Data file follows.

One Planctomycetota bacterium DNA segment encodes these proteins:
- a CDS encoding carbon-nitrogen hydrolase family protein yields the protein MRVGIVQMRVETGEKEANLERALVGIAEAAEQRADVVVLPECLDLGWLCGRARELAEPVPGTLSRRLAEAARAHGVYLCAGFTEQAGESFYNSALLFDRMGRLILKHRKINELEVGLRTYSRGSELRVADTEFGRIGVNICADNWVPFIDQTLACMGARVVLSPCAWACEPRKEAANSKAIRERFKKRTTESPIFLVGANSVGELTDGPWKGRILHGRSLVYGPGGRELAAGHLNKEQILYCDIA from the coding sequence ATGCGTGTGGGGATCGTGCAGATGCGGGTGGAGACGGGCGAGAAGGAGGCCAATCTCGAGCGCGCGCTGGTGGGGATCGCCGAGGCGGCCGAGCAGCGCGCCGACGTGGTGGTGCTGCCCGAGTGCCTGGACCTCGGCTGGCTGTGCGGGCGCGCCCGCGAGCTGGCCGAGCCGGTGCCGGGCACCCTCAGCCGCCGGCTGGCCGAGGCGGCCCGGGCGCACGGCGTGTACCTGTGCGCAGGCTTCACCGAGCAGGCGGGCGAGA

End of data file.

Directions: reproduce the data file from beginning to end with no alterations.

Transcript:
One Planctomycetota bacterium DNA segment encodes these proteins:
- a CDS encoding carbon-nitrogen hydrolase family protein yields the protein MRVGIVQMRVETGEKEANLERALVGIAEAAEQRADVVVLPECLDLGWLCGRARELAEPVPGTLSRRLAEAARAHGVYLCAGFTEQAGESFYNSALLFDRMGRLILKHRKINELEVGLRTYSRGSELRVADTEFGRIGVNICADNWVPFIDQTLACMGARVVLSPCAWACEPRKEAANSKAIRERFKKRTTESPIFLVGANSVGELTDGPWKGRILHGRSLVYGPGGRELAAGHLNKEQILYCDIA from the coding sequence ATGCGTGTGGGGATCGTGCAGATGCGGGTGGAGACGGGCGAGAAGGAGGCCAATCTCGAGCGCGCGCTGGTGGGGATCGCCGAGGCGGCCGAGCAGCGCGCCGACGTGGTGGTGCTGCCCGAGTGCCTGGACCTCGGCTGGCTGTGCGGGCGCGCCCGCGAGCTGGCCGAGCCGGTGCCGGGCACCCTCAGCCGCCGGCTGGCCGAGGCGGCCCGGGCGCACGGCGTGTACCTGTGCGCAGGCTTCACCGAGCAGGCGGGCGAGA